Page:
Pop music as fantasy can be a lot of fun, and I love some good old-fashioned artifice. That’s why Kingdom’s renaissance faire concept is so appealing. K-pop is uniquely positioned to take advantage of long-form musical storytelling. And even though the group’s debut wasn’t perfect, its embrace of theatricality was much appreciated. However, we can’t forget the music itself. You can truss up a boring song with all the orchestration and Gregorian chants you want, but at its core it’s still going to be a boring song. It’ll just be louder.
I happen to love orchestration and Gregorian chants, and their presence in Kingdom’s Black Crown elevates an otherwise dull melody. Make no mistake about it, this song is BIG. The producers never opt for a harp when they can have a choir, and this immenseness almost fooled me into thinking I was listening to an equally huge song. But strip away all that window dressing and you’re left with another example of tuneless K-pop bluster. The performance is stuck at “11” right from the start, which never gives the track any room to build. Black Crown could have done with a far more compelling sense of dynamics. There’s not much diversity of structure here – no meaningful ebb and flow.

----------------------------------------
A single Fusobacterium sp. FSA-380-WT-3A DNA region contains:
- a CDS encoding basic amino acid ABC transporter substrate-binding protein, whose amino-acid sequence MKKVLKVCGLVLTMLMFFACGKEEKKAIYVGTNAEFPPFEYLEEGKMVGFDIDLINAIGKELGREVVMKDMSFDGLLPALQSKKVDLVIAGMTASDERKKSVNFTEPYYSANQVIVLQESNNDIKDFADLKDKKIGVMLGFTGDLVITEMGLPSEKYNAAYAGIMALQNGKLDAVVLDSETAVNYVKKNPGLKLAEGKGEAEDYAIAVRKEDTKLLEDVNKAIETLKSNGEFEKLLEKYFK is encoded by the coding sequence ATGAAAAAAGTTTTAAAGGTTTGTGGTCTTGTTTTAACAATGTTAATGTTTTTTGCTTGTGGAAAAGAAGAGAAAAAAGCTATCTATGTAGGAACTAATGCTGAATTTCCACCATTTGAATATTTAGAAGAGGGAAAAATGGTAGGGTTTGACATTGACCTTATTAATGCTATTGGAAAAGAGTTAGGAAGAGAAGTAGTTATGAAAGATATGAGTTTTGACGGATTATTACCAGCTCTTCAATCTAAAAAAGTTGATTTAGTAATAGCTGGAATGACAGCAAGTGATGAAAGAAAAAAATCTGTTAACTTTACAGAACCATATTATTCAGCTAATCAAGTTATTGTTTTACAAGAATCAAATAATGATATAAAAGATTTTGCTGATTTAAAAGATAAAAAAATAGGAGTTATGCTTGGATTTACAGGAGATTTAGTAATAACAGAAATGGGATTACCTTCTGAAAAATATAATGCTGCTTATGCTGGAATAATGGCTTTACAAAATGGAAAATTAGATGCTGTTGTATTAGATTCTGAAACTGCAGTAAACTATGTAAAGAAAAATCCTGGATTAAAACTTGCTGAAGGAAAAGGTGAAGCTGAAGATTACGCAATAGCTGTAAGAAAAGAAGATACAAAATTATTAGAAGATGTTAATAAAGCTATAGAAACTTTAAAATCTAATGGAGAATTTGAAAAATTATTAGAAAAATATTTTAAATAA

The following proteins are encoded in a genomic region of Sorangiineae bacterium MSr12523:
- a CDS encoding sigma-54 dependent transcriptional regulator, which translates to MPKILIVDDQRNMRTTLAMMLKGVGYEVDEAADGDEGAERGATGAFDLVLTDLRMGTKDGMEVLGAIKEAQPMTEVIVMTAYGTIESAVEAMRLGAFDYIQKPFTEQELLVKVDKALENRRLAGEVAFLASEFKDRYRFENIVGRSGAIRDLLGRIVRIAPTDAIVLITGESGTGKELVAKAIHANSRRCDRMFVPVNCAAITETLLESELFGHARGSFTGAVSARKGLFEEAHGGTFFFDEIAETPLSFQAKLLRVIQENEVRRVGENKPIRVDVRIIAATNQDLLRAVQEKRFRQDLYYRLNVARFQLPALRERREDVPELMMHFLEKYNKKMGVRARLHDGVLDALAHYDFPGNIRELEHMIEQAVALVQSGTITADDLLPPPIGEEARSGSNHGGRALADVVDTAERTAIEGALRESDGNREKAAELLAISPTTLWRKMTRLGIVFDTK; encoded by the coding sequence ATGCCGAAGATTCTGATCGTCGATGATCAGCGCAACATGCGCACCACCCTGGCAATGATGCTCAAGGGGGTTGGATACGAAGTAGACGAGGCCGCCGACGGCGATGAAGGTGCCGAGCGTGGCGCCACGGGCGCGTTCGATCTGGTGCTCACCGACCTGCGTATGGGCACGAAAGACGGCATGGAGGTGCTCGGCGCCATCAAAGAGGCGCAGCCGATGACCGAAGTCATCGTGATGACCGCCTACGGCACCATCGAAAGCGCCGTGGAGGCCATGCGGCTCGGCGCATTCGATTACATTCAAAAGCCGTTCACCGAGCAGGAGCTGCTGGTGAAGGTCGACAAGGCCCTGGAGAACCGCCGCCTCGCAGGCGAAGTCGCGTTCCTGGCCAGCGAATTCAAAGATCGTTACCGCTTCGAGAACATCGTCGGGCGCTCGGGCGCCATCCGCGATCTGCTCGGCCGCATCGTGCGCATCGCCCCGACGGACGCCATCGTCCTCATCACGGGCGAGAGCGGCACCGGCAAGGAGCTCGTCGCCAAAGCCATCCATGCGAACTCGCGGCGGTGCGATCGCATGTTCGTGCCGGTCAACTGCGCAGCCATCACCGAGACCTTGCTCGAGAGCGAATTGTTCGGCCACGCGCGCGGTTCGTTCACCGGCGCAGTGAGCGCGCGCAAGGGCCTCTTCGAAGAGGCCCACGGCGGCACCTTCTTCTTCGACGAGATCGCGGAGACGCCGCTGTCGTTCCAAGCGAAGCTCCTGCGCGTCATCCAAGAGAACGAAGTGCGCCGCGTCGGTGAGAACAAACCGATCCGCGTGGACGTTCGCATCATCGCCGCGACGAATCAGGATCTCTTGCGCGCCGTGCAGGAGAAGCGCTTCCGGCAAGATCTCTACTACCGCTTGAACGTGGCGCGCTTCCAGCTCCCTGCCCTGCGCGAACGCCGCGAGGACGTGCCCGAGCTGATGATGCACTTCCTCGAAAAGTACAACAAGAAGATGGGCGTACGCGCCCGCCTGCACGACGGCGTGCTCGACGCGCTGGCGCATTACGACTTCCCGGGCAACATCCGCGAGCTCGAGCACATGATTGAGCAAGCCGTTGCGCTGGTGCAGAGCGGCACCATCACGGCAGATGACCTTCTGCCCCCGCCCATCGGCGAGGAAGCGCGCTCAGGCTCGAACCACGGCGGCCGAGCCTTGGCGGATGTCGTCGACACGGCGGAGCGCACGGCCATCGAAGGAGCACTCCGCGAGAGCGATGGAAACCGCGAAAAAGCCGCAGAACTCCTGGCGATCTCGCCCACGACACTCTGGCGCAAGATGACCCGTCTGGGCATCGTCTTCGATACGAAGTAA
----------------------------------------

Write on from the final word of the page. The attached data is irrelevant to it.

Instead, the guys shout and shout and shout some more. Normally, I’d call this approach “cathartic,” but catharsis requires some repression. Otherwise, the eventual purge doesn’t feel fulfilling. Recently, fellow drama-kings E’Last returned with their own K-pop symphony. That song had its issues as well, but ended up being a huge grower because its individual pieces were distinct and exciting. Black Crown is enjoyable enough, but feels like another missed opportunity where concept trumps song.